# When does the Torelli Theorem hold?

The Torelli theorem states that the map $\mathcal{M}_g(\mathbb{C})\to \mathcal{A}_g(\mathbb{C})$ taking a curve to its Jacobian is injective. I've seen a couple of proofs, but all seem to rely on the ground field being $\mathbb{C}$ in some way. So:

Under what conditions does the Torelli Theorem hold?

Is algebraically closed necessary? Characteristic zero? It is known if there are any other base rings/schemes over which it is true?

The Torelli theorem holds for curves over an arbitrary ground field $k$ (in particular, $k$ need not be perfect). A very nice treatment of the "strong" Torelli theorem may be found in the appendix by J.-P. Serre to Kristin Lauter's 2001 Journal of Algebraic Geometry paper Geometric methods for improving the upper bounds on the number of rational points on algebraic curves over finite fields. It is available on the arxiv:

http://arxiv.org/abs/math/0104247

Here are the statements (translated into English):

Let $k$ be a field, and let $X_{/k}$ be a nice (= smooth, projective and geometrically integral) curve over $k$ of genus $g > 1$. Let $(\operatorname{Jac}(X),\theta_X)$ denote the Jacobian of $X$ together with its canonical principal polarization. Let $X'_{/k}$ be another nice curve.

Theorem 1: Suppose $X$ is hyperelliptic. Then for every isomorphism of polarized abelian varieties $(\operatorname{Jax}(X),\theta_X) \stackrel{\sim}{\rightarrow} (\operatorname{Jac}(X'),\theta_{X'})$, there exists a unique isomorphism $f: X \stackrel{\sim}{\rightarrow} X'$ such that $F = \operatorname{Jac} f$.

Theorem 2: Suppose $X$ is not hyperelliptic. Then, for every isomorphism $F: (\operatorname{Jax}(X),\theta_X) \stackrel{\sim}{\rightarrow} (\operatorname{Jac}(X'),\theta_{X'})$ there exists an isomorphism $f: X \stackrel{\sim}{\rightarrow} X'$ and $e \in \{ \pm 1\}$ such that $F = e \cdot \operatorname{Jac} f$. Moreover, the pair $(f,e)$ is uniquely determined by $F$.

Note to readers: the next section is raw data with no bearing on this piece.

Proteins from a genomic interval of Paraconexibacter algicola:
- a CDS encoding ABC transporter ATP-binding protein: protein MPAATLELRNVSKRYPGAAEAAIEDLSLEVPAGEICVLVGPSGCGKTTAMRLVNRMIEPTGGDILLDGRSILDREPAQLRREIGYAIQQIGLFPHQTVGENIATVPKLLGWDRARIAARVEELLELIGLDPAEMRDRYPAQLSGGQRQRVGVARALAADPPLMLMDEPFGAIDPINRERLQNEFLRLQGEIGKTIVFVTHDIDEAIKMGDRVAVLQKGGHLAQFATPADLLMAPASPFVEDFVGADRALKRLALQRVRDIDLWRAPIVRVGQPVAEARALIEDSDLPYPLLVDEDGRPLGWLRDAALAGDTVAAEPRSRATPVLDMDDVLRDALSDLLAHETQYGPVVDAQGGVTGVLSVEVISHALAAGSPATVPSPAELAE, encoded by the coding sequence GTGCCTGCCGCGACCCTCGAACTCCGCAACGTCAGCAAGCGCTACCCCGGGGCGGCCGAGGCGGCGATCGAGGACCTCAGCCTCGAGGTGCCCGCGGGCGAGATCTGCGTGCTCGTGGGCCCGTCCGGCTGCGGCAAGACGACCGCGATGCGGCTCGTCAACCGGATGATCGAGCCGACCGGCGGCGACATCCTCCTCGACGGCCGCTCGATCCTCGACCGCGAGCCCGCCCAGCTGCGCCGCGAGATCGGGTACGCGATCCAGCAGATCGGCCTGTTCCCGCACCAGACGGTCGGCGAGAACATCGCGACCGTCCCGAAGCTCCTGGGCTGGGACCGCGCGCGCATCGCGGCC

• Nice! I hadn't been expecting this...talked to one of the local arithmetic people and they weren't sure, but figured it'd be false. Thanks! – Charles Siegel May 7 '10 at 22:38

This is Corollary 12.2, from JS Milne's section on Jacobian varieties in Cornell-Silverman: Arithmetic Geometry:

Let C and C' be curves of genus at least two over a perfect ground field. If the canonically polarized Jacobians of C and C' are isomorphic over k, then so are C and C'.

See also the remark 12.5 immediately after for why $g \geq 2$ is in the assumptions -- the only obstructions in lower genus is that the curve may not have any rational points, while the Jacobian always does.

• Perfect fields implies general case: an isom $f$ between $C$ and $C'$ over purely insep. ext'n $k'/k$ (such as perfect closure) is defined over $k$. To prove it, since $k'/k$ is directed union of finite subext'ns, WLOG $k'/k$ is finite. Let $k'' = k' \otimes_k k'$. By faith. flat descent, suffices to prove pullbacks $f_1$ and $f_2$ along the inclusions $k' \rightarrow k''$ coincide. The "difference" is $k''$-aut. of $C_{k''}$ whose pullback over diagonal $k'$-point is id. (as each $f_i$ is $f$ over that point). But Aut-scheme of $C$ is etale ($g > 1$!), so no non-triv deformations of id. – BCnrd May 8 '10 at 2:02
• Thanks for the corrections, Pete / BCnrd. @BCnrd: Does your comment imply that there are other obstructions for the Torelli theorem to hold over non-perfect fields than lack of rational points? – Dan Petersen May 8 '10 at 3:15
• @dan: no obstruction (with genus > 1!). Once one has proved a uniqueness result over alg. closed fields then by Galois descent (descent data due to the uniqueness) one gets existence & uniqueness over any perfect field. Then the argument I gave (which used that $k''$ is infinitesimal in the final step) pushes the result down to an arbitrary field from its perfect closure. So to handle general field, suffices to prove existence/uniqueness result over alg. closed fields. For genera 0 & 1 nothing to say over a general field when no rat'l pt, and result is trivially true when have rat'l pt. – BCnrd May 8 '10 at 3:43
• Thanks! And oops, I was indeed asking something very trivial. – Dan Petersen May 8 '10 at 23:30